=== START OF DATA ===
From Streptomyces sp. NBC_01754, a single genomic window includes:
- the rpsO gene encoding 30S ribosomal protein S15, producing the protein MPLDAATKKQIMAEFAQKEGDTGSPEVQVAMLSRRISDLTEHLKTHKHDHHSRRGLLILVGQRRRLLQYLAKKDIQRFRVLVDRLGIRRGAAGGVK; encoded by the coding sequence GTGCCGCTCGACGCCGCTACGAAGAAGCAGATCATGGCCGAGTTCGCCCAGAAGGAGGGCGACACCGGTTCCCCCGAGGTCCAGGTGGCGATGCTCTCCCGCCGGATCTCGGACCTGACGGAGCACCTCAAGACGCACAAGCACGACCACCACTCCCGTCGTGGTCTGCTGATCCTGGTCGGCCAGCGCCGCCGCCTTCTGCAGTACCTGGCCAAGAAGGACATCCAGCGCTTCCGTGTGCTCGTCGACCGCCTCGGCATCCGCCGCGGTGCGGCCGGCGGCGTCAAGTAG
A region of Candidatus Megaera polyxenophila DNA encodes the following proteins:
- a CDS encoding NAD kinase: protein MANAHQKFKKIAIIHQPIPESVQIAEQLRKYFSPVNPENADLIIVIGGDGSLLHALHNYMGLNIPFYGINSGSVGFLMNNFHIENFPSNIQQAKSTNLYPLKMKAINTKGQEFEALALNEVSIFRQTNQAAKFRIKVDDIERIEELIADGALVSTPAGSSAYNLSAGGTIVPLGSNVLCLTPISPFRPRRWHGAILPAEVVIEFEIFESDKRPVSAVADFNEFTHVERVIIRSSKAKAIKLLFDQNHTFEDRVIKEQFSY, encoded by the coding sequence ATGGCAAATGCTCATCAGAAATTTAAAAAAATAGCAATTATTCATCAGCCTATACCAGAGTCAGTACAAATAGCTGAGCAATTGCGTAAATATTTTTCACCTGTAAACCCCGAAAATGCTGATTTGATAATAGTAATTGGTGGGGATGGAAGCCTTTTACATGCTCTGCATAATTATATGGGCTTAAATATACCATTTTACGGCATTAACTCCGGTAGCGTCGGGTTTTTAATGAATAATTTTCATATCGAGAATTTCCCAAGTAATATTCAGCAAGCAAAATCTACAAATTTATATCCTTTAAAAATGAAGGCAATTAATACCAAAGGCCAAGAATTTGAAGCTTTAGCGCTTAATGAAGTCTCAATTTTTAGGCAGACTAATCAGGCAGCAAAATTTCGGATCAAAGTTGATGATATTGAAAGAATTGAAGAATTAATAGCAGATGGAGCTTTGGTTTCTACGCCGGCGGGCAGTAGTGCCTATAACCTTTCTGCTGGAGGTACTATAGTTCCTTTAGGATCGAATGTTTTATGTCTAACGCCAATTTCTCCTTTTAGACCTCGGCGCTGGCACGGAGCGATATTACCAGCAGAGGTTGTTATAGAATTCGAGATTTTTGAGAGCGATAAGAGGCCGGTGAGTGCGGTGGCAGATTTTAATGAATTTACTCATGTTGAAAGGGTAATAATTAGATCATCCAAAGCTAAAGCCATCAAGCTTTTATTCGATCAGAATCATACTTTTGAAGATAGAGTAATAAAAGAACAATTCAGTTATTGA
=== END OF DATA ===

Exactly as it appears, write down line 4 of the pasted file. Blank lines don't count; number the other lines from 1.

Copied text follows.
- a CDS encoding NAD kinase: protein MANAHQKFKKIAIIHQPIPESVQIAEQLRKYFSPVNPENADLIIVIGGDGSLLHALHNYMGLNIPFYGINSGSVGFLMNNFHIENFPSNIQQAKSTNLYPLKMKAINTKGQEFEALALNEVSIFRQTNQAAKFRIKVDDIERIEELIADGALVSTPAGSSAYNLSAGGTIVPLGSNVLCLTPISPFRPRRWHGAILPAEVVIEFEIFESDKRPVSAVADFNEFTHVERVIIRSSKAKAIKLLFDQNHTFEDRVIKEQFSY, encoded by the coding sequence ATGGCAAATGCTCATCAGAAATTTAAAAAAATAGCAATTATTCATCAGCCTATACCAGAGTCAGTACAAATAGCTGAGCAATTGCGTAAATATTTTTCACCTGTAAACCCCGAAAATGCTGATTTGATAATAGTAATTGGTGGGGATGGAAGCCTTTTACATGCTCTGCATAATTATATGGGCTTAAATATACCATTTTACGGCATTAACTCCGGTAGCGTCGGGTTTTTAATGAATAATTTTCATATCGAGAATTTCCCAAGTAATATTCAGCAAGCAAAATCTACAAATTTATATCCTTTAAAAATGAAGGCAATTAATACCAAAGGCCAAGAATTTGAAGCTTTAGCGCTTAATGAAGTCTCAATTTTTAGGCAGACTAATCAGGCAGCAAAATTTCGGATCAAAGTTGATGATATTGAAAGAATTGAAGAATTAATAGCAGATGGAGCTTTGGTTTCTACGCCGGCGGGCAGTAGTGCCTATAACCTTTCTGCTGGAGGTACTATAGTTCCTTTAGGATCGAATGTTTTATGTCTAACGCCAATTTCTCCTTTTAGACCTCGGCGCTGGCACGGAGCGATATTACCAGCAGAGGTTGTTATAGAATTCGAGATTTTTGAGAGCGATAAGAGGCCGGTGAGTGCGGTGGCAGATTTTAATGAATTTACTCATGTTGAAAGGGTAATAATTAGATCATCCAAAGCTAAAGCCATCAAGCTTTTATTCGATCAGAATCATACTTTTGAAGATAGAGTAATAAAAGAACAATTCAGTTATTGA